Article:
The first show I brought as student to the festival was a series of short Samuel Beckett plays that lasted over 3 hours and we played east coast hip-hop and Madchester tunes at full volume between the short plays- I think in large part to wake the audience up. The judges walked out half way through.
Welcome to the NFL kid. It is not the last time critics have left one of the my shows!
Nonetheless the whole thing was so thrilling an experience that the festival wormed it’s way into my heart and never really left. I would take another show and become a selector. I did 12 years in the end I think. That’s a hell of a lot of 4.48 Psychosis seen over the years: I watched 3 in different towns in a single week once.
I’ve seen the best theatre I’ve ever seen at NSDF. Hand to god. I’ve sat and wept through a musical directed by a 20 year old Jamie Lloyd and saw a Rash Dash show that made me certain I’d been doing it all wrong up to then. I’ve seen future movies stars perform in gyms turned in to hand-made theatres, and watched students from all over the country take risks and mean it in a way that most of the theatre industry has forgotten how to do.
And I’ve met my future collaborators here every single time.
The first time I was here I met new collaborators in the other student companies that last even now twenty years on: actors, writers and other theatre makers that I continue to work with, to support, to be supported by.
Last time Slung Low was at NSDF- five years ago I think- we held open auditions for two roles in a new version of Moby Dick by James Phillips performed on a floating burning set in the middle of a dock in Leeds. We cast Nima Taleghani and Angus Imrie from an unbelievably talented room. Two finer braver actors you’d ever have the pleasure to meet. And artists who are always on the top of my list whenever I am thinking of doing anything worthwhile.
So when I heard that our old friend James Phillips was directing the festival we immediately offered all that we had in support. Some of the team at Slung Low haven’t been to the NSDF (we’re coming en masse, with our double decker bus, so we’re all in). And they wanted to know what was so special about it: I mean quite reasonably they argued that you can see great theatre and meet exciting artists without having to relocate to Leicester for the week and keep a schedule of early up, late to bed, and heavily regulated meal breaks that is more in keeping with military training.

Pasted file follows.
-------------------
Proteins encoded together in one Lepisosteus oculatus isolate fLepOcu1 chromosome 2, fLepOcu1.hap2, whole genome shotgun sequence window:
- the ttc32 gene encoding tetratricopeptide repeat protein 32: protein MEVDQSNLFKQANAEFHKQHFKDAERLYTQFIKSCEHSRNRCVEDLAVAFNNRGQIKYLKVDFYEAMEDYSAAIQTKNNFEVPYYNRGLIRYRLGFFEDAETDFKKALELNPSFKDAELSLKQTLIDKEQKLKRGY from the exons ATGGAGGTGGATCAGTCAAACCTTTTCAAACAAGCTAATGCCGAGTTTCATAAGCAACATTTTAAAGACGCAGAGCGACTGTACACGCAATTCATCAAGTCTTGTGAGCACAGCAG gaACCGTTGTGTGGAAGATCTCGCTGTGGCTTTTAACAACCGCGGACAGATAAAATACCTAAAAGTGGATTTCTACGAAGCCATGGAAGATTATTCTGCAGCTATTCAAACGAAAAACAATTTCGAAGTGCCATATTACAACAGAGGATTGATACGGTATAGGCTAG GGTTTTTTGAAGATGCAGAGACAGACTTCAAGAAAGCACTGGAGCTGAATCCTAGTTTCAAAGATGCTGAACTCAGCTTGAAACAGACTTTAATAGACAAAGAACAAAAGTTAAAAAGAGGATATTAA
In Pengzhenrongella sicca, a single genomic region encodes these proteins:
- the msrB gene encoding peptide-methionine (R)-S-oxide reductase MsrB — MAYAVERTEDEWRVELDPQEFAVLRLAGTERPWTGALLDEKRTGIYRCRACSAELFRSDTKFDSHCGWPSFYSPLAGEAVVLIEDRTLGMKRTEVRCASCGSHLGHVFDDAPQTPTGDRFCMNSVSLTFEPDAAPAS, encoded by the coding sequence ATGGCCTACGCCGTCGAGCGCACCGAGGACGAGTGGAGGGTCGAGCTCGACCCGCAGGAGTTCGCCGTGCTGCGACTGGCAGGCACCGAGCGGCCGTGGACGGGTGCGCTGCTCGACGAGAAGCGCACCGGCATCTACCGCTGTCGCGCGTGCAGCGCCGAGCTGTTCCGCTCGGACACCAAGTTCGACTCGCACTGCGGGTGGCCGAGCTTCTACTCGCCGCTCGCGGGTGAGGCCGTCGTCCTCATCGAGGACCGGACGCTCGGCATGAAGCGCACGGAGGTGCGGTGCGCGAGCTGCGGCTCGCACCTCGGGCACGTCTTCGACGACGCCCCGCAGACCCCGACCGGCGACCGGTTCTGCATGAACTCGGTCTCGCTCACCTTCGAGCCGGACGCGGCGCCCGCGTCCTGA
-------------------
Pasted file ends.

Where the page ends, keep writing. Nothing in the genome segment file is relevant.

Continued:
And I explained that what NSDF offers that no one else does as well- and what I’ve been missing in the years that I’ve been away recently- is community. In a world where life decisions that aren’t immediately about self-reward are suspect, where customer is king and self-preservation the order of the day, NSDF is where people who care about the same thing, about performance, that coming together in a room with other people to think on it all is fundamentally a worthy endeavour, meet to discuss, to applaud, to criticise, to learn. It’s like church but without the problematic dramaturgy. It’s a place to go to be with other people who share the suspicion that this theatre thing *might* not be a complete waste of time, in fact it might be the only way to live your life. And whether you’re interrogating that thought for the first time or for the 2000th, to interrogate it with others around eleven of the most exciting theatre shows out there, in the company of future friends and allies, well that is the very thing to be alive isn’t it.
I cannot wait to return to NSDF. I cannot wait to meet you all. To chat. To applaud. To learn. See you in Leicester.
Alan Lane, Slung Low